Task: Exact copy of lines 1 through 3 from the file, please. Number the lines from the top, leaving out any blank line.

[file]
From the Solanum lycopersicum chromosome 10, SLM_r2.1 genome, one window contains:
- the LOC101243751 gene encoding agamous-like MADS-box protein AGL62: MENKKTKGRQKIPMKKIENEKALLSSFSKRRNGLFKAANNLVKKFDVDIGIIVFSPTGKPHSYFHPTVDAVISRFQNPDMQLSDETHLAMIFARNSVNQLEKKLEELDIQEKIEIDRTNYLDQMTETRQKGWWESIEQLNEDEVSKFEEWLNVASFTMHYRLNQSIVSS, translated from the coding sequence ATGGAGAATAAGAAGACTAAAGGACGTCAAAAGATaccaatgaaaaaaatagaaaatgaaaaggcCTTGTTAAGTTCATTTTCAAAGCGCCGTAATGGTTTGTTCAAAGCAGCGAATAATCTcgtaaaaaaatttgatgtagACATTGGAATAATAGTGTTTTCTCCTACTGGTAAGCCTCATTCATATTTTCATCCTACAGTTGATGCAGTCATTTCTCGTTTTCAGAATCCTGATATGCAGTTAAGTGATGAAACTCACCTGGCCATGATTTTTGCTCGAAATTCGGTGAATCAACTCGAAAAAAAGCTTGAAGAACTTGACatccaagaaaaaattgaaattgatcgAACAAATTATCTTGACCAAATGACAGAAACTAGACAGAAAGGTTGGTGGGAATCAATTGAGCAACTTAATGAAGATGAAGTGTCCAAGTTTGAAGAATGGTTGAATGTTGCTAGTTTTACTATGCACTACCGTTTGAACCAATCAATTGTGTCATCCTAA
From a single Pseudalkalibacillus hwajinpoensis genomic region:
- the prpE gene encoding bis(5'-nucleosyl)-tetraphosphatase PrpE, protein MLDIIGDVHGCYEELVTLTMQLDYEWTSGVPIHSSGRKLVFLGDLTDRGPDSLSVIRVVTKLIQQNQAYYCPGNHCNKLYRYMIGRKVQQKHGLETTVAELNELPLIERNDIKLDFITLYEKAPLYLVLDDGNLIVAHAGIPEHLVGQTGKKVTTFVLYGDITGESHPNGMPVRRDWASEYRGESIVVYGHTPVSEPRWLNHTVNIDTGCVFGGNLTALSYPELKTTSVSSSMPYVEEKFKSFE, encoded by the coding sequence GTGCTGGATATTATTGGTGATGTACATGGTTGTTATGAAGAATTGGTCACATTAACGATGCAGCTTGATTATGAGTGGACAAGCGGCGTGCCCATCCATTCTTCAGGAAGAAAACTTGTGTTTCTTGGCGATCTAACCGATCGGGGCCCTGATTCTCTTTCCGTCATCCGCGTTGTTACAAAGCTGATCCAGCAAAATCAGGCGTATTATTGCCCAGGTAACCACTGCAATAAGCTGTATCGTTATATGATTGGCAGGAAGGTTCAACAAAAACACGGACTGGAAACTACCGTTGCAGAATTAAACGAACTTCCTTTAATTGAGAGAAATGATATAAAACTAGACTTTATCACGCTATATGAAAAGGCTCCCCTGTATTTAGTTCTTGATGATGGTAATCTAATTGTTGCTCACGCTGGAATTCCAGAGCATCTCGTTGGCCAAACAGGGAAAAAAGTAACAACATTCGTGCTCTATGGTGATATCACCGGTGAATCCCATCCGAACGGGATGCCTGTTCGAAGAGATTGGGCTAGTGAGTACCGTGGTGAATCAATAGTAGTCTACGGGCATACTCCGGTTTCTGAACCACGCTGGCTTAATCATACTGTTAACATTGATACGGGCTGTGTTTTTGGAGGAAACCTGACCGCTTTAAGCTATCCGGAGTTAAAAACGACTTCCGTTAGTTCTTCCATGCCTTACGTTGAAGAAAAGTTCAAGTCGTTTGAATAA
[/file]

From the Solanum lycopersicum chromosome 10, SLM_r2.1 genome, one window contains:
- the LOC101243751 gene encoding agamous-like MADS-box protein AGL62: MENKKTKGRQKIPMKKIENEKALLSSFSKRRNGLFKAANNLVKKFDVDIGIIVFSPTGKPHSYFHPTVDAVISRFQNPDMQLSDETHLAMIFARNSVNQLEKKLEELDIQEKIEIDRTNYLDQMTETRQKGWWESIEQLNEDEVSKFEEWLNVASFTMHYRLNQSIVSS, translated from the coding sequence ATGGAGAATAAGAAGACTAAAGGACGTCAAAAGATaccaatgaaaaaaatagaaaatgaaaaggcCTTGTTAAGTTCATTTTCAAAGCGCCGTAATGGTTTGTTCAAAGCAGCGAATAATCTcgtaaaaaaatttgatgtagACATTGGAATAATAGTGTTTTCTCCTACTGGTAAGCCTCATTCATATTTTCATCCTACAGTTGATGCAGTCATTTCTCGTTTTCAGAATCCTGATATGCAGTTAAGTGATGAAACTCACCTGGCCATGATTTTTGCTCGAAATTCGGTGAATCAACTCGAAAAAAAGCTTGAAGAACTTGACatccaagaaaaaattgaaattgatcgAACAAATTATCTTGACCAAATGACAGAAACTAGACAGAAAGGTTGGTGGGAATCAATTGAGCAACTTAATGAAGATGAAGTGTCCAAGTTTGAAGAATGGTTGAATGTTGCTAGTTTTACTATGCACTACCGTTTGAACCAATCAATTGTGTCATCCTAA
From a single Pseudalkalibacillus hwajinpoensis genomic region: